Bethesda, Maryland 20892

  • Tremor


Positron Emission Tomography (PET) is a technique used to investigate activity in areas of the brain. The PET technique allows researchers to study the normal processes in the brain (central nervous system) of normal individuals and patients with neurologic illnesses without physical / structural damage to the brain. When a region of the brain is active, it uses more fuel in the form of oxygen and sugar (glucose). As the brain uses more fuel it produces more waste products, carbon dioxide and water. Blood carries fuel to the brain and waste products away from the brain. As brain activity increases, blood flow to and from the area of activity also increases. This is known as regional cerebral blood flow (rCBF). Knowing these facts, researchers can use radioactive water (H215O) and PET scans to observe what areas of the brain are receiving more blood flow. In this study researchers plan to investigate the changes in regional cerebral blood flow (rCBF) as patients participate in different activities. The activities are designed to stimulate the areas of the brain responsible for voluntary motor activity and sensation. By comparing the results of PET scans performed in different conditions, researchers can locate regions of the brain responsible for specific tasks. This study should provide new information about voluntary movements in humans and the preparation involved in controlling them.

Study summary:

The main purpose of the studies presented in this protocol is to investigate the physiology of motor control in health as well as the pathophysiological modifications taking place during disease. To this end, we will investigate changes in regional cerebral blood flow (rCBF) as an index of regional neuronal activity, associated with various motor and sensory tasks using Positron Emission Tomography (PET). The rCBF will be obtained by measuring the distribution of the cerebral radioactivity during emission scans following the intravenous bolus injection of 15O-labeled water. The very short half-life of 15O (2 minutes) allows us to measure rCBF repeatedly under different task conditions (see methodology and experimental procedures). With the comparison between PET scans performed in different conditions, we can detect the specific task-related activated regions. PET images will be coregistered to high resolution Magnetic Resonance Images (MRI) to get more accurate anatomical information regarding the activated areas. The results will be correlated with that from other physiological approaches including Electroencephalography (EEG), Transcranial Magnetic Stimulation (TMS), functional Magnetic Resonance Imaging (fMRI), and Magnetic Resonance Spectroscopy (MRS). These studies should provide new information not only about the executive component of the voluntary movements in humans but also the different organizational aspects of the preparatory processes that control them.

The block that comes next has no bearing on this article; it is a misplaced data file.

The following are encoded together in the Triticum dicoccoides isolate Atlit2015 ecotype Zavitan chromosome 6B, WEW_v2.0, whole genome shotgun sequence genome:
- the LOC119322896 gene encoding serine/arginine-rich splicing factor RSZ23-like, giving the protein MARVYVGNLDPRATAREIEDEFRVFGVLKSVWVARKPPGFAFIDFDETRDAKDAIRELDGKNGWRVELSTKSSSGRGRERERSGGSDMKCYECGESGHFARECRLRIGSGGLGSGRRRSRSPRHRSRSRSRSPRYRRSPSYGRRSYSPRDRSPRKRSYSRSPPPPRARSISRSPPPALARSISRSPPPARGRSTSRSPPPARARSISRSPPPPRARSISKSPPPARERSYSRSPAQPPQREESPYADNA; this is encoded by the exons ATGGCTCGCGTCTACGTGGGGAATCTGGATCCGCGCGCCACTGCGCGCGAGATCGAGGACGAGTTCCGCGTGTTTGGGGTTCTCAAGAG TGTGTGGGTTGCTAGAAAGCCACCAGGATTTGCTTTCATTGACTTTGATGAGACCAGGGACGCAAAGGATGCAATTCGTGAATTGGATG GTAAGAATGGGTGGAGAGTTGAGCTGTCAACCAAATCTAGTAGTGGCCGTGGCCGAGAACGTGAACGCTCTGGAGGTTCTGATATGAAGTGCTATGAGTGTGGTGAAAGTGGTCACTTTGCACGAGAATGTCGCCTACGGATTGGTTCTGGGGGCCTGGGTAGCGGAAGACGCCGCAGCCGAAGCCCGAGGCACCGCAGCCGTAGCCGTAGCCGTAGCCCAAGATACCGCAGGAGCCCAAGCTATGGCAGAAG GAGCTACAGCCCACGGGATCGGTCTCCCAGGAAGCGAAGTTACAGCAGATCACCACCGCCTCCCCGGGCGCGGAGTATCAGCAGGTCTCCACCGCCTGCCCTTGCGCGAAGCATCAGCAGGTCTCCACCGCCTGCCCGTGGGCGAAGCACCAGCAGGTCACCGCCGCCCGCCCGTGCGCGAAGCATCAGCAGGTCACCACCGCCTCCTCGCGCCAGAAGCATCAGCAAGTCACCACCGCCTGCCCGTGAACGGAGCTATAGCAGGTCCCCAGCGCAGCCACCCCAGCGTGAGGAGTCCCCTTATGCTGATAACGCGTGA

Patients with movement disorder and normal volunteers.



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Bethesda, Maryland 20892
United States

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Site Status: N/A

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Date Processed: June 22, 2021

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